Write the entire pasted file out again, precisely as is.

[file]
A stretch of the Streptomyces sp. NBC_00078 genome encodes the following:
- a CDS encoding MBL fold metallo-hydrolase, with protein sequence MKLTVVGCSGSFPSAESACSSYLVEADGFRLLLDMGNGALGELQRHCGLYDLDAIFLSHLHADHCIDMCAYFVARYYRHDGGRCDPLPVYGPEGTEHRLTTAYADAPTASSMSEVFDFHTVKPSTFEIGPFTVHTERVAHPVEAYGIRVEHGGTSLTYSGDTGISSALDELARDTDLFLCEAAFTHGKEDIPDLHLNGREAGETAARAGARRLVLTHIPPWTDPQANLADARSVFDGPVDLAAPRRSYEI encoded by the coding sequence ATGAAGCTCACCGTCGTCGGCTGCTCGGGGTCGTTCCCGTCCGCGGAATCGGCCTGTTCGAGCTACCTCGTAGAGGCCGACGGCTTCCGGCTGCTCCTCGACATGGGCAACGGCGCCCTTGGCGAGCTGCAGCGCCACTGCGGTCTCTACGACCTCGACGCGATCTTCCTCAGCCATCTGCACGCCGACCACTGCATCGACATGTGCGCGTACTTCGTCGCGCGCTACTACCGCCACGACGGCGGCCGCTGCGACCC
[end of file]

A stretch of the Streptomyces sp. NBC_00078 genome encodes the following:
- a CDS encoding MBL fold metallo-hydrolase, with protein sequence MKLTVVGCSGSFPSAESACSSYLVEADGFRLLLDMGNGALGELQRHCGLYDLDAIFLSHLHADHCIDMCAYFVARYYRHDGGRCDPLPVYGPEGTEHRLTTAYADAPTASSMSEVFDFHTVKPSTFEIGPFTVHTERVAHPVEAYGIRVEHGGTSLTYSGDTGISSALDELARDTDLFLCEAAFTHGKEDIPDLHLNGREAGETAARAGARRLVLTHIPPWTDPQANLADARSVFDGPVDLAAPRRSYEI encoded by the coding sequence ATGAAGCTCACCGTCGTCGGCTGCTCGGGGTCGTTCCCGTCCGCGGAATCGGCCTGTTCGAGCTACCTCGTAGAGGCCGACGGCTTCCGGCTGCTCCTCGACATGGGCAACGGCGCCCTTGGCGAGCTGCAGCGCCACTGCGGTCTCTACGACCTCGACGCGATCTTCCTCAGCCATCTGCACGCCGACCACTGCATCGACATGTGCGCGTACTTCGTCGCGCGCTACTACCGCCACGACGGCGGCCGCTGCGACCC